18 Jun Reflecting on Fatherhood around Father's Day
Father’s day is that once-a-year that I get to focus on one of my favorite people: Me. Not me specifically, but my whole crew; My highly trained team of corny-joke-cracking, mess-making, fix-it-myself-or-die-trying guys who wouldn’t trade that soiled diaper for all the cash in the world. Fatherhood: It’s a dirty job but somebody’s gotta do it. To truly appreciate the scope of this job and all it entails, you have to start at the beginning…
It was a comfortable spring evening. My wife, Deborah, and I had settled down on the couch to watch The Mentalist for what was to be the last time without children in the house. We had been married for seven years and had thoroughly enjoyed our habit of avoiding channels like Sprout or PBS Kids.
But as this episode played, Deborah started squirming uncomfortably, adding in the occasional groan. Given that she was carrying our one-week-overdue first child, I realized the gravity of the situation. So I did what any loving husband would do: I asked her if we needed to go to the hospital now or if we could finish the show first. In that moment, my continuous streak of 7+ years of perfect husband-ness died a fiery death.
Fast forward to the hospital about 20 hours later (which, in my defense, would have been plenty of time to finish my TV show). Ask anyone and they’ll tell you that childbirth is a miracle. Au contraire mon frère. This is no miracle. It’s inspiration for horror movies. In the 70’s, audiences were terrified at the creature-bursts-from-stomach scene in the movie Alien. As near as I can tell, it was actually an accurate depiction of childbirth. I just hoped that my family would have a better outcome than the characters in the movie. In space, no one can hear you scream.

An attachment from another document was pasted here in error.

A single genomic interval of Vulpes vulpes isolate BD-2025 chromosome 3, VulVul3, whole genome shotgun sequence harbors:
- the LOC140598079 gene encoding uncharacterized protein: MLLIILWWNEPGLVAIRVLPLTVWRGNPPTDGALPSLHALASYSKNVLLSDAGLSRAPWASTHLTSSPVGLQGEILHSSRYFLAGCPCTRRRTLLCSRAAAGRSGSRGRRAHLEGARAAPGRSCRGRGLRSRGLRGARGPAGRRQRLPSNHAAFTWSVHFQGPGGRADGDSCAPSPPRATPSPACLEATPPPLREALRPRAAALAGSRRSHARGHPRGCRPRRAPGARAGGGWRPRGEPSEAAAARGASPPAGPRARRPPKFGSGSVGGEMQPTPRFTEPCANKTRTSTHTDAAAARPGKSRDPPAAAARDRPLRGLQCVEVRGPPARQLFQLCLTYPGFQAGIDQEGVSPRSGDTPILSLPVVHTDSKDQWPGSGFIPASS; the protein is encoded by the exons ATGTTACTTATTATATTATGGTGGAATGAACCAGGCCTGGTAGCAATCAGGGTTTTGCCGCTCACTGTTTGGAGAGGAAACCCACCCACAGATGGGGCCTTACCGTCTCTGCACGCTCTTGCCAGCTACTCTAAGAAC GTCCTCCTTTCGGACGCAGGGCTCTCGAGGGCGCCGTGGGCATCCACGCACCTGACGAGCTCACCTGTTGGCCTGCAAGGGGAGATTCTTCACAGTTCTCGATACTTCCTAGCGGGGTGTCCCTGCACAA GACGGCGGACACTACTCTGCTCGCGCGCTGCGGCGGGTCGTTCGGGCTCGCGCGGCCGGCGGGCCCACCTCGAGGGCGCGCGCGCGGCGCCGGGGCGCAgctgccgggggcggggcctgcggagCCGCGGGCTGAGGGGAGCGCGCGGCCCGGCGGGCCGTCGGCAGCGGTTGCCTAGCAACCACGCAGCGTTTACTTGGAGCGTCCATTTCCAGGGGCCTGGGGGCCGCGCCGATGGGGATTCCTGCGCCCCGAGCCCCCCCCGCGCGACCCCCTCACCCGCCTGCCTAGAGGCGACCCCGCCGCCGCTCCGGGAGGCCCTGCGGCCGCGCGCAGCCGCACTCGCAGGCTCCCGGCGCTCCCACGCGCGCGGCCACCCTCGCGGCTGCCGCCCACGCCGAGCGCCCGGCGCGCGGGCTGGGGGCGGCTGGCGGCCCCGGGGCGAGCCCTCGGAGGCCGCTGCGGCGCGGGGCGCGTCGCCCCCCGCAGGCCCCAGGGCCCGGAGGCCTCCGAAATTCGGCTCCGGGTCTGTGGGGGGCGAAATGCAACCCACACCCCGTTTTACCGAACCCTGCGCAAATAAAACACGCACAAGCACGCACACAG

Thoughts like this helped keep my mind occupied, and settled my stomach while I watched the attending doctor attach what appeared to be a medical-grade toilet plunger to the top of the baby’s head and start pulling. At that point, I longed for simpler times. Preferably the 1950s. Back then, new fathers were expected to wait in the lobby with a pocket full of cigars proclaiming, “It’s a boy!” Then after some time, a nurse would present a fresh and clean baby through the safety of a glass window.
Suddenly a voice brought my attention back to the events at hand. It was the nurse asking, “Dad, would you like to come see the baby’s head?” In a sheer panic I said the first thing that came to my mind: “No, thanks.” Clearly, that perfect husband streak wouldn’t be coming back anytime soon.